Identifying weeds is a crucial part of maintaining the health of riparian zones - so what is involved in working out which plant is Cat's Claw Creeper? In this episode of Save Our Catchment Virtual Excursion, you will learn how to identify the noxious weed, Cat's Claw Creeper, using scientific and botanical classification techniques. (4:53)

Save Our Catchment – Episode 6

WARNING – Aboriginal and Torres Strait Islander viewers are warned that the following video may contain images and voices of deceased persons.

[Screen reads – Focus question: What are the physical characteristics of the Cat’s claw creeper that could help you identify the plant in your local catchment area?]


The Cat's Claw is a vine that can reach up to 30 metres in height with the support of a tree. Below the soil surface, it is characterised by an extensive tubular root system. It's also known by its common names, Cat's Claw Climber, Cat's Claw Creeper, Cat's Claw Vine, Cat's Claw Trumpet, Funnel Creeper and Yellow Trumpet Vine. In this Virtual Excursion, we are investigating the Cat's Claw Creeper in the riparian zones of the Upper Clarence River catchment.

[Screen reads – How would you know if you have Cat's Claw Creeper on your property?]

How would you know if you have Cat's Claw Creeper on your property? Generally, the plant grows alongside the creeks and rivers but more specifically, when you look at the Cat's Claw Creeper you will notice the stems are hairless and green in colour, often with reddish-brown or bronze-coloured tips. The stems turn light brown or greyish and become woody as they age. Older stems are here to support such tree trunks via short rootlets, while young stems are here to support via core-like leaf tendrils.

The compound leaves are oppositely arranged and are born on leaf stalks. They consist of a pair of oval leaflets and a third leaflet that has been modified into small, three-clawed tendrils. These tendrils are very important to the success of the creeper as they allow the plant to grip onto trees, fence posts and even cliff faces. These tendrils allow the plant to attach itself to trees as support while it climbs up towards the canopy searching for sunlight.

The showy bright yellow flowers are four to 10 centimetres long and up to 10 centimetres wide. They are best described as tubular and have five petal lobes, each about one to two centimetres long. These flowers usually have several fine, reddish orange lines in their throats. They also have five particularly few sepals, 10 to 18 millimetres long. Flowers are born singularly or in the small clusters originating in the leaf forks.

The fruits are initially glossy green in appearance but turn dark brown as they mature. They are very elongated, flattened strap-like capsules. Each fruit contains numerous papery seeds. These oblong seeds have two see-through wings. They are not easily separated from the rest of the seed. Seeds are usually dispersed in the wind and water. Expert Terry Moody describes here the plant and how it successfully spreads in the riparian zone.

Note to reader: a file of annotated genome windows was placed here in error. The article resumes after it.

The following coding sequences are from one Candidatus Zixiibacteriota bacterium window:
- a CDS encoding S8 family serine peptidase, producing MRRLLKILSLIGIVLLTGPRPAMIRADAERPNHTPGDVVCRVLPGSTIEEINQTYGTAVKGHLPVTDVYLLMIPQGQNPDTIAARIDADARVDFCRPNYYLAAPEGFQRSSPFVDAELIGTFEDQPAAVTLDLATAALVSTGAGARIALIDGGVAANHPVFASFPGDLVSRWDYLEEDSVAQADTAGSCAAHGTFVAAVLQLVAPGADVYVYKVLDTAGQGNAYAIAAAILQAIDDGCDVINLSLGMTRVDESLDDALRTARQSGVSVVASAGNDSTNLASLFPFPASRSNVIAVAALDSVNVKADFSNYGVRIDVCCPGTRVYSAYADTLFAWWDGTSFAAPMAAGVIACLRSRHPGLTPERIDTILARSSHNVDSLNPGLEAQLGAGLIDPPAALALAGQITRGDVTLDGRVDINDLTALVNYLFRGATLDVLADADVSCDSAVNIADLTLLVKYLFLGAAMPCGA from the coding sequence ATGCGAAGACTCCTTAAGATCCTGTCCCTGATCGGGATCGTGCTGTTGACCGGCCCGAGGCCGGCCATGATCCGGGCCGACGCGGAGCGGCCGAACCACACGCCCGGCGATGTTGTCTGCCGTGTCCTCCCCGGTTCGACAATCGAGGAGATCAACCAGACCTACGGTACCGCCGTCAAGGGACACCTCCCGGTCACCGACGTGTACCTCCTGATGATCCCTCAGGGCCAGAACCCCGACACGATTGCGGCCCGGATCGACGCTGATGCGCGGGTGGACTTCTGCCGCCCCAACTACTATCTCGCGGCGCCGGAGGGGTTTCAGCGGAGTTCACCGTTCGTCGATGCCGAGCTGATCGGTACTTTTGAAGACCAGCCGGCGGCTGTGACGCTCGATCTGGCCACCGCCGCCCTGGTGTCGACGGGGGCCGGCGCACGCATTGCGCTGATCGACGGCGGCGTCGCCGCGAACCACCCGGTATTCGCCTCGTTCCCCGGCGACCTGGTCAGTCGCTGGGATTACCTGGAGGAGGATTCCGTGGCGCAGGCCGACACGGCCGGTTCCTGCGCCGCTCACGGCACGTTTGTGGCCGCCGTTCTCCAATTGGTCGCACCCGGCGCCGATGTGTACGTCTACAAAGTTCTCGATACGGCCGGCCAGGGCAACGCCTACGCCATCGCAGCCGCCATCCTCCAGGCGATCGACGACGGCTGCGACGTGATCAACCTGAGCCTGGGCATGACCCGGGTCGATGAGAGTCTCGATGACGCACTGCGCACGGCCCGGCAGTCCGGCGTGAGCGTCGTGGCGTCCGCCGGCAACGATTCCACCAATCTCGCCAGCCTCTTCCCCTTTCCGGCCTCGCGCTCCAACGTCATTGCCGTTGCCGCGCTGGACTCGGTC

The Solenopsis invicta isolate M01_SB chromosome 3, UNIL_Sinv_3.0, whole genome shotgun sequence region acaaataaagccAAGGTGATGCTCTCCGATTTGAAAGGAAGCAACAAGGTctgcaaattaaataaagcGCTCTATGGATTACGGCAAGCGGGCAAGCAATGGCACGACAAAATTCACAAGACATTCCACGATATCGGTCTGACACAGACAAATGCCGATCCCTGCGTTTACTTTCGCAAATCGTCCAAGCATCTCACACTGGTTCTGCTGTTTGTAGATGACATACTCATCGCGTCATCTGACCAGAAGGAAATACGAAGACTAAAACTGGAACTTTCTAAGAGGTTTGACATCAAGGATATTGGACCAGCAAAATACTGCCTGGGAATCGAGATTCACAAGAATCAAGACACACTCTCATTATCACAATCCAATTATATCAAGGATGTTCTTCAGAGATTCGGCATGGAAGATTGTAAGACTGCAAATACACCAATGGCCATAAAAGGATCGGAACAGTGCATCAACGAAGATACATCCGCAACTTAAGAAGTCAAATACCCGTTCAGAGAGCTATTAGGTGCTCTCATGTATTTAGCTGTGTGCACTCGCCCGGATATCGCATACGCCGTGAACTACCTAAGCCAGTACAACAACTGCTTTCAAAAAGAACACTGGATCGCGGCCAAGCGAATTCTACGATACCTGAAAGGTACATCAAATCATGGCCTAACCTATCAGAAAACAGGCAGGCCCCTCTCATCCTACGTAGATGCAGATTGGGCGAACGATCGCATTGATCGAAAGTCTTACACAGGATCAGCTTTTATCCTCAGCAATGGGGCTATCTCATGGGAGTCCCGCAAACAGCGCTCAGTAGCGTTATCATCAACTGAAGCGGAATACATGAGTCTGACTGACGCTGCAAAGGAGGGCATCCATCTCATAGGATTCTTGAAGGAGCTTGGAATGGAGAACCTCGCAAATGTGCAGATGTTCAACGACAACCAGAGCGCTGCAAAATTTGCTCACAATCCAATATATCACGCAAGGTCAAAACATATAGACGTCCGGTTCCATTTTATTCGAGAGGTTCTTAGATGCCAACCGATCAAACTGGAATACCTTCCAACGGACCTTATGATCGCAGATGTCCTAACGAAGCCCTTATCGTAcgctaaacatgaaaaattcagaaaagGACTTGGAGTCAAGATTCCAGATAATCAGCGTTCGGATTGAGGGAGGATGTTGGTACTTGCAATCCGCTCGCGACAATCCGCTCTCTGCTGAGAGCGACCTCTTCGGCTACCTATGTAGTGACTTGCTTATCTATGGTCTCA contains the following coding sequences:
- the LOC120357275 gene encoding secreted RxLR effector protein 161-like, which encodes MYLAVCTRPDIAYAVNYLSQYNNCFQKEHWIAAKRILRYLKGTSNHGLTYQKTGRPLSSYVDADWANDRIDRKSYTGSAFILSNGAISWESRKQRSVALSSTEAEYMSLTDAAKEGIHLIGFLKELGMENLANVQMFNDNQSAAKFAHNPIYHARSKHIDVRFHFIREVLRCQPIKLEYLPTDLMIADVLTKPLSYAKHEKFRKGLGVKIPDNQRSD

Terry Moody [CEO and weed expert, Upper Clarence combined Landcare] – It has lovely yellow flowers. And the thing that makes it flower is actually sunlight. So you can actually get quite large vines growing up trees and they've never flowered. It's only when they get to the top and they get exposed to light that they will flower. Beautiful yellow flowers, if you see yellow flowers in the treetop in riparian areas in particular, you're pretty certain you're gonna have a Cat's Claw issue.

When it flowers, it then produces seed pods which are like long bean pods and they split open and you end up with very, very fine, flaky, paper-like seeds that blow on the wind. So that's one way that it disperses. So I've seen the sky in this area just literally full of floating seeds.

The other way is that the vine itself underground actually has small tubers. So if you think of a sweet potato, so an average sweet potato might be say, that size. Well Cat's Claw sometimes that size, sometimes, or virtually always, a mixture of big one connected to a little one, connected to another big one, connected to another little one, all the way down the profile through the soil. So you can imagine, flood comes along, takes some creek bank with it, there go some tubers as well. So it spreads by both seeds and tubers. It can spread without going naturally of course is if people pick up and remove soil from somewhere.

[Screen reads: Fact. Cat’s claw creeper established itself as a week in the Clarence River riparian zone in the 1880’s]

So established in the 1880s, it's now all over the place and it is so bad it's now declared weed of national significance.


The Cat's Claw Creeper is so successful because it is a resilient plant that has evolved very effective seed dispersal strategies. The plant is opportunistic and will grow where others would not. The deep, complex roots and wide strong vines make it difficult to kill. There is no real natural threat to this plant in Australia. The riparian and climate zones of the mid-north coast provide a perfect habitat for the Cat's Claw Creeper.

List of sources and acknowledgements:

  1. Video – Drone footage of The Everlasting Swamp. We would like to thank The Everlasting Swamp National Park and Jessica Robertson Photography and Design for contributing their beautiful drone footage
  2. Narration – Voice over by Robert Llewellyn, New Soul Projects
  3. Acknowledgment – We wish to thank Father Pop Harry Walker, Annabelle Walker, Roy Bell, Jubullum Local Aboriginal Land Council, Steve Walker, Marty Walker, David Foley, Upper Clarence River Landcare, Terry Moody, Steven Ross, Frederick Ellis

[End of transcript]

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